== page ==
I have always used the rosary as the center of my daily prayer. Sometimes it is difficult to speak to Jesus spontaneously and I rely upon the time-honored words of the prayers of the Church. However, the rosary is not merely words, it is based on mysteries. And those mysteries begin with motherhood. Mary’s acceptance of the Incarnation changed the history of the world. My motherhood changes the world too, as I accept the role of raising souls for heaven. The rosary helped me to see the parallels between the two.
After two little girls were born to us, my husband and I thought our life as parents was complete. But unexpectedly, another life began, and we were surprised by joy. We were unprepared for the loss of that life, and two more. I was laid low with unspeakable grief. I could not pray the Joyful Mysteries of the rosary, bringing to mind the joy of conception, since my last three had ended in tragedy. My calendar was dotted with days of loss, which sprung up whether I was consciously remembering them or not, like the seasons. My son, Theodore had died on my Grandpa Theodore’s birthday in September, Patrick died on St Patrick’s Day, and Dolores died on Good Friday. I prayed the Sorrowful Mysteries with the Sorrowful Mother, who watched her only Son die a slow, painful, ignominious death on the cross. The loss of a child tears a mother’s heart, so I could relate to the image of the Immaculate Heart, pierced with a sword at her son’s death. I could also feel the anguish of Our Lord who asked for the cup of suffering to be taken away from the Heavenly Father, and when it was not said, “Lord, into Your Hands, I commend my spirit.” The rosary taught me to unite my pain with the Cross and offer it to God as a sacrifice.
Soon, my life was to change. I was able to find a book, which explained the root cause of my secondary infertility (Fertility Cycles and Nutrition by Marilyn Shannon). I conceived again, and suddenly I could not stop praying the Joyful Mysteries. The season of sorrow was over for me. I meditated on Mary’s pregnancy, at the Annunciation at first a secret she hardly dared breathe to anyone, then a joyful Visitation with her cousin Elizabeth as they discussed their coming births. No less than eight of my friends were expecting babies within two months of one another. We attended a baby shower, and stayed late into the night, sharing our joyful anticipation. We weathered 9/11, praying for the husbands of one of our friends who was a firefighter in the World Trade Center, and rejoiced when he came out alive to raise his new daughter. In the spring, we met in the halls of the local Catholic hospital, celebrating our nativities. Our Lady may have given birth to Jesus in a strange land, but God sent shepherds and Wise Men to worship her Son and share her joy.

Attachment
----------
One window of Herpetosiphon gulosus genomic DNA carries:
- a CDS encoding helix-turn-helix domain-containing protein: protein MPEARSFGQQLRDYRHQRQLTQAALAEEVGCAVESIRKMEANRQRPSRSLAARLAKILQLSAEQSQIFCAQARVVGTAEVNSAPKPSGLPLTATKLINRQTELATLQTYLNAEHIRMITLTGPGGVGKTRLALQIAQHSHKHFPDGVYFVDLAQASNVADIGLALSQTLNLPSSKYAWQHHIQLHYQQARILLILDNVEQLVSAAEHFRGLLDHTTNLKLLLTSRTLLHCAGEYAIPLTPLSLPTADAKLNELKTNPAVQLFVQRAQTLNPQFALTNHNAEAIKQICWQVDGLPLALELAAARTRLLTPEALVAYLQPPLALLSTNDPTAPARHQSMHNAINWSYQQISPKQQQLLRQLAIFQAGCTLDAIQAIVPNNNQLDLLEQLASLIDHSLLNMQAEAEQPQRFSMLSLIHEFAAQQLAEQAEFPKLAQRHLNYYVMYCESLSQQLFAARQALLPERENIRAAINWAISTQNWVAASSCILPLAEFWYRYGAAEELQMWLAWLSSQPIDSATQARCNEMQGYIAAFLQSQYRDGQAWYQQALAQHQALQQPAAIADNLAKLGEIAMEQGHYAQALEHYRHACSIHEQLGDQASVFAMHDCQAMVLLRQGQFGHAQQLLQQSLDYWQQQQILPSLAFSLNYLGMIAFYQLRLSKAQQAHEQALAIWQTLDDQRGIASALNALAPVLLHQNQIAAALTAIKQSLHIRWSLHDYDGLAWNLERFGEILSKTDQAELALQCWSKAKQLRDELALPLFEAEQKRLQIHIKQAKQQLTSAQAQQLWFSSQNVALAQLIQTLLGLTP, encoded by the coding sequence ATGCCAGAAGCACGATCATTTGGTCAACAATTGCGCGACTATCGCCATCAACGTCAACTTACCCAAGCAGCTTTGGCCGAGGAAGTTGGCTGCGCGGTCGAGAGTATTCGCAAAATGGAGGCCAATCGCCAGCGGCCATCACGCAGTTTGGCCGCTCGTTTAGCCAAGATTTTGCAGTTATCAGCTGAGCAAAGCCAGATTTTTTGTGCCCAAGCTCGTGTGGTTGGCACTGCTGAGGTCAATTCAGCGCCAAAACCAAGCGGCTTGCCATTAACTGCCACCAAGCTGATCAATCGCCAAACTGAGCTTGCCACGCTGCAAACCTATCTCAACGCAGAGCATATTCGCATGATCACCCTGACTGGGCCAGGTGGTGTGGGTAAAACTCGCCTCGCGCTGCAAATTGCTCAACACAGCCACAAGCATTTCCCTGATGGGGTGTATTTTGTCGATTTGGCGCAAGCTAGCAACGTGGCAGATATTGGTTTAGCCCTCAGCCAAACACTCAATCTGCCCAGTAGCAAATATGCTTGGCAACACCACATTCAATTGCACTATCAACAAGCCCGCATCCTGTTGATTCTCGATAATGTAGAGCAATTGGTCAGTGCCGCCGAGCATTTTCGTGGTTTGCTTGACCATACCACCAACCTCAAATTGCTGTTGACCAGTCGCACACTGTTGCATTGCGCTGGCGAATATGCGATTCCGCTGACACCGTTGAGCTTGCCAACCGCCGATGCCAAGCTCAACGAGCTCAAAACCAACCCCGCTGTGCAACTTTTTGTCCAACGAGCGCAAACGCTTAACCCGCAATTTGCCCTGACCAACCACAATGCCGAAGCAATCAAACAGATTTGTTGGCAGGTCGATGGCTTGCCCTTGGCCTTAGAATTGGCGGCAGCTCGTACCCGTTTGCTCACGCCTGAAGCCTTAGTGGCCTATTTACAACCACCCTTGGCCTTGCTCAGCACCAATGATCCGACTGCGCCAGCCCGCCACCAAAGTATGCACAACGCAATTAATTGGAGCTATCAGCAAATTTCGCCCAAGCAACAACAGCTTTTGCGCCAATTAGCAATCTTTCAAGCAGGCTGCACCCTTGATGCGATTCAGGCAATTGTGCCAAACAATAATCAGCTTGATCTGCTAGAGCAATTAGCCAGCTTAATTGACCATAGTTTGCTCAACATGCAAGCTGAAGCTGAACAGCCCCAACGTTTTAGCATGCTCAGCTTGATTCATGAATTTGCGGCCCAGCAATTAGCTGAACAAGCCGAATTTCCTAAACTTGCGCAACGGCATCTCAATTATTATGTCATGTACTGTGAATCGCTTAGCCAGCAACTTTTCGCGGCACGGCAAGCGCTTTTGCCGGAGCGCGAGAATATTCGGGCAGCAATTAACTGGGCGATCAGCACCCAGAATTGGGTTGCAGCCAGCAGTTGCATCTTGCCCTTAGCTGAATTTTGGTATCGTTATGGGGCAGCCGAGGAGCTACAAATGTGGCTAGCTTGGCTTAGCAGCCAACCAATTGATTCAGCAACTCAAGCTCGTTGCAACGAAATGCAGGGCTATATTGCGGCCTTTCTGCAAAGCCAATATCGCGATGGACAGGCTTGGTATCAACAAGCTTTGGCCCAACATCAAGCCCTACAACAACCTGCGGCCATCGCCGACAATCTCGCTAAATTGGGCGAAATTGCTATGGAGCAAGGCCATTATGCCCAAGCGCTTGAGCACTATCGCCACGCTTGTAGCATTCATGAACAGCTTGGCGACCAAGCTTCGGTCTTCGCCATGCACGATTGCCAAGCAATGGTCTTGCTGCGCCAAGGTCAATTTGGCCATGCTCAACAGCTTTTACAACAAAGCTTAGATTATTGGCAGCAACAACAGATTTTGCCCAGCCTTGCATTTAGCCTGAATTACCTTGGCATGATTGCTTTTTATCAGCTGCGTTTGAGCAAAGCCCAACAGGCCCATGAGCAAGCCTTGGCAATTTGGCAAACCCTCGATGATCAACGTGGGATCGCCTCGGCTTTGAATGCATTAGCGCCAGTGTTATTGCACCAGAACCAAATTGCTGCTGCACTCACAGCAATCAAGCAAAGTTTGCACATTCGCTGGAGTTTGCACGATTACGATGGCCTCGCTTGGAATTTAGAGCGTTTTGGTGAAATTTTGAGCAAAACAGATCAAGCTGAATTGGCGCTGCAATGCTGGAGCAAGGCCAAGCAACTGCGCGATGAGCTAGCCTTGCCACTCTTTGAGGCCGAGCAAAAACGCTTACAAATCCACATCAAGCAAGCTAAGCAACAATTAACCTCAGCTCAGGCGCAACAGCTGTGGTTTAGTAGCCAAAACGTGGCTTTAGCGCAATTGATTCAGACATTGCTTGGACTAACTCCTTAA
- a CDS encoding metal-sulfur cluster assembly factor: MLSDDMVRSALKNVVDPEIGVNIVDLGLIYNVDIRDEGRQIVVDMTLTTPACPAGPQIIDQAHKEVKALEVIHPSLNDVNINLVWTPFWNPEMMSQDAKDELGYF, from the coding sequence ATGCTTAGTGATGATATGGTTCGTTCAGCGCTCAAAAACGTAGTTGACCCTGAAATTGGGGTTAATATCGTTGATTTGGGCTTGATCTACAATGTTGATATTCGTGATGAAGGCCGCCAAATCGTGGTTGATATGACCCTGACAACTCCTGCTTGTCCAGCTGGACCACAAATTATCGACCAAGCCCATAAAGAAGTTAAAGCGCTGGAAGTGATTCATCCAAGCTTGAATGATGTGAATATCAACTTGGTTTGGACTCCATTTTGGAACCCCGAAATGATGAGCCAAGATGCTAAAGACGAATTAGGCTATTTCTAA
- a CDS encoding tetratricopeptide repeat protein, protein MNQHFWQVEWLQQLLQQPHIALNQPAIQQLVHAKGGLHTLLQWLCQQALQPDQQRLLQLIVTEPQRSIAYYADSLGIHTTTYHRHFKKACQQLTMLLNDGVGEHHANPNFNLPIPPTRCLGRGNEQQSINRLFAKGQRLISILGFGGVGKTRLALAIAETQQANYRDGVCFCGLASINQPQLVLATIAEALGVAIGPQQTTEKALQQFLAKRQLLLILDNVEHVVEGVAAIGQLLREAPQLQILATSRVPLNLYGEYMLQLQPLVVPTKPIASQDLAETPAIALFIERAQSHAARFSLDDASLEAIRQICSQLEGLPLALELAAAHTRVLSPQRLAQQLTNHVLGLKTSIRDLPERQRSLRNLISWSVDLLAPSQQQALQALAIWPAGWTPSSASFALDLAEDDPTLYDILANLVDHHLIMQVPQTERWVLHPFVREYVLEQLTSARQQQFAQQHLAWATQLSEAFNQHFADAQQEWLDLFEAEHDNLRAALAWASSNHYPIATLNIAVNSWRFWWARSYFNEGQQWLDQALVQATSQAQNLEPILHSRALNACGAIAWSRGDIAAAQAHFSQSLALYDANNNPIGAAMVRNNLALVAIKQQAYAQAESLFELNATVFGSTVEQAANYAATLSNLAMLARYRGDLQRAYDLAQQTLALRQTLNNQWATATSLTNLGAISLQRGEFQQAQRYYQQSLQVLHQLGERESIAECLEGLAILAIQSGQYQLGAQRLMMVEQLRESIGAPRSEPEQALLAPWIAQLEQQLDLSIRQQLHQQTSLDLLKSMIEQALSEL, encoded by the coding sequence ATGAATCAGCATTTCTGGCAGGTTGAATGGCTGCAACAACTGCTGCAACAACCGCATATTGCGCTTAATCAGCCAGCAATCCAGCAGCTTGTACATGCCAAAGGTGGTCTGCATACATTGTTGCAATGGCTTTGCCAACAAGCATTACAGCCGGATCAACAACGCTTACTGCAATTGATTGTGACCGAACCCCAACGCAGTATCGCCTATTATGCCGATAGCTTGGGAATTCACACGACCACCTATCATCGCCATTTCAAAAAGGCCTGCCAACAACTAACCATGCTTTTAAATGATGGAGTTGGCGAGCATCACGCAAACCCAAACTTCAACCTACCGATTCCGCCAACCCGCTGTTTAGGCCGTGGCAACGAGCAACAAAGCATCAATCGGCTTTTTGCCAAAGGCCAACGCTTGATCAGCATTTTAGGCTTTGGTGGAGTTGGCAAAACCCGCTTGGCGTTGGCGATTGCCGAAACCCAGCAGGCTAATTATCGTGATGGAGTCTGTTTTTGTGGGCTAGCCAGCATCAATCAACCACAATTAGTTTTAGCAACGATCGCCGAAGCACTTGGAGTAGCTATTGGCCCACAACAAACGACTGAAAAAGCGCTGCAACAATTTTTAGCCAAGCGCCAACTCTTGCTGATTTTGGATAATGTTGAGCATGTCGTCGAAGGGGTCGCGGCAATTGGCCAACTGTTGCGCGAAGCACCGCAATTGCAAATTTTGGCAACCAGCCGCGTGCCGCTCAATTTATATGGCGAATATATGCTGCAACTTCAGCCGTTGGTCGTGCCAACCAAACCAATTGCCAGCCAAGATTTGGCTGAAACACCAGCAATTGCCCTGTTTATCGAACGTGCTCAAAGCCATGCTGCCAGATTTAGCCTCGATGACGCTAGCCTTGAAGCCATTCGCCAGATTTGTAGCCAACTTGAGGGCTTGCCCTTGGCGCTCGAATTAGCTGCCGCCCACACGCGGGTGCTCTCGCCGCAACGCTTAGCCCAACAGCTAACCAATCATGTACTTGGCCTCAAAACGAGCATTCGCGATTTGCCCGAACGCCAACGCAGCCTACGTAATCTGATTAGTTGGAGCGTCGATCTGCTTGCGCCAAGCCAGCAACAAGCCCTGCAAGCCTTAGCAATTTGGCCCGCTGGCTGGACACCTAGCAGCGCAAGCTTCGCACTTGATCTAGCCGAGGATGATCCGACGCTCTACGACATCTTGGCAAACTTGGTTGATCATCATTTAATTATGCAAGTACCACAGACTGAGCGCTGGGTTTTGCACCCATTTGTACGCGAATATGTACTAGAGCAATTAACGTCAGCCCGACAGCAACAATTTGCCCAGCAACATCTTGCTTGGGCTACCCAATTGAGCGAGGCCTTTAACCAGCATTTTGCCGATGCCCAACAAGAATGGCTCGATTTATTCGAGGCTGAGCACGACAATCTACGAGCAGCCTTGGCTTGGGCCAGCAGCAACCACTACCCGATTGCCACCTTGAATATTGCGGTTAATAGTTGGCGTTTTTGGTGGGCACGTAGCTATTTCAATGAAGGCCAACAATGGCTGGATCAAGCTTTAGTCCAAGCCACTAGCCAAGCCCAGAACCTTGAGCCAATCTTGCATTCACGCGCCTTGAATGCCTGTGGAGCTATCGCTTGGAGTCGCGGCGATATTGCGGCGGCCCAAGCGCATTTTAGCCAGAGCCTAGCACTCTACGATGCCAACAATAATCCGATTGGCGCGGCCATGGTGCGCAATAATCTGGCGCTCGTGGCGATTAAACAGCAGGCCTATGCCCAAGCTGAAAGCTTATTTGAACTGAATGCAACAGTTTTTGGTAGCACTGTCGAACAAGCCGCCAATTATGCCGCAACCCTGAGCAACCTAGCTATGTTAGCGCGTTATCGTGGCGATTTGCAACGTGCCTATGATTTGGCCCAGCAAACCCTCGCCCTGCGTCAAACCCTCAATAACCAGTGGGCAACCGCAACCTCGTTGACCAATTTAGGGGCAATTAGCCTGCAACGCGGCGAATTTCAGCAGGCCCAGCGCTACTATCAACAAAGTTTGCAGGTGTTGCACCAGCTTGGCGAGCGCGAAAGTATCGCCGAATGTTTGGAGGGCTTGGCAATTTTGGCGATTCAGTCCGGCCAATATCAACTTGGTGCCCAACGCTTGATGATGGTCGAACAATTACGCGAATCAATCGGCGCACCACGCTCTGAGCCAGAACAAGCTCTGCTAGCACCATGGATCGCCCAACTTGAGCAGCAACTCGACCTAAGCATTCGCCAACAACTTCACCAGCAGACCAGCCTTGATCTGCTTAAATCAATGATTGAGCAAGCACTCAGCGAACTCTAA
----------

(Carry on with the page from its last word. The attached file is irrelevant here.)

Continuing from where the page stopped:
The Presentation in the Temple is akin to our sacrament of Baptism. We had 100 guests attend the ceremony in our parish church that rainy Mother’s Day in 2002. Our daughter Christina had Down syndrome, and like our Lady our celebration was tinged with fear for our child’s future, as nurses in the hospital gave me frightening statistics about congenital defects which often accompany Trisomy 21. Christina had a small hole in her heart, which kept us going to the Cardiologist for a year until it healed spontaneously. Simeon had issued a dire warning about her heart being pierced with a sword, yet Our Lady, watching Jesus grow up strong and healthy, must have found it hard to imagine her Son dying a horrible death in the three decades of their peaceful hidden life.
When Jesus was 12, He frightened His parents by disappearing from the Passover Pilgrims and, when at the Finding in the Temple, they were stunned to see how the elders of the Temple sat at His feet to hear His wisdom. He gently reminded them of His role in the world, serving God not them, some day in the future. Little by little, Christina is doing the same to me, displaying signs of independence and a desire to embrace the world beyond our safe home. I have to undergo a gradual process of letting go, and proudly watch her achievements at school. God knows me well, I do not have the spiritual strength to let go in an instant as Our Lady did. It’s hard enough to let go of her little hand as her aide takes her down the hall to her Kindergarten class.
As I walked through these mothering mysteries in my own life, I grew closer to Our Lady whose experiences paralleled mine. As a reward for my devotion, she helped me to grow closer to her Son. Just before I met my husband, I wrote Mother Teresa a letter discerning my vocation. Her response was “put your hand in Mary’s hand and she will lead you to Jesus”. The rosary has been her method of drawing me toward her Son.
My vocation to motherhood was ennobled with the daily contact with Heaven, and the reason for the rosary is becoming clearer. It is not so much about how many times you tell Mary that she is “Blessed among women.” It’s about allowing Our Lady to show you that motherhood is a blessing, and that she, whose unique role in salvation was to give birth to the Lamb of God, though it broke her heart, was the most blessed of all of us.
Copyright 2009 Leticia Velasquez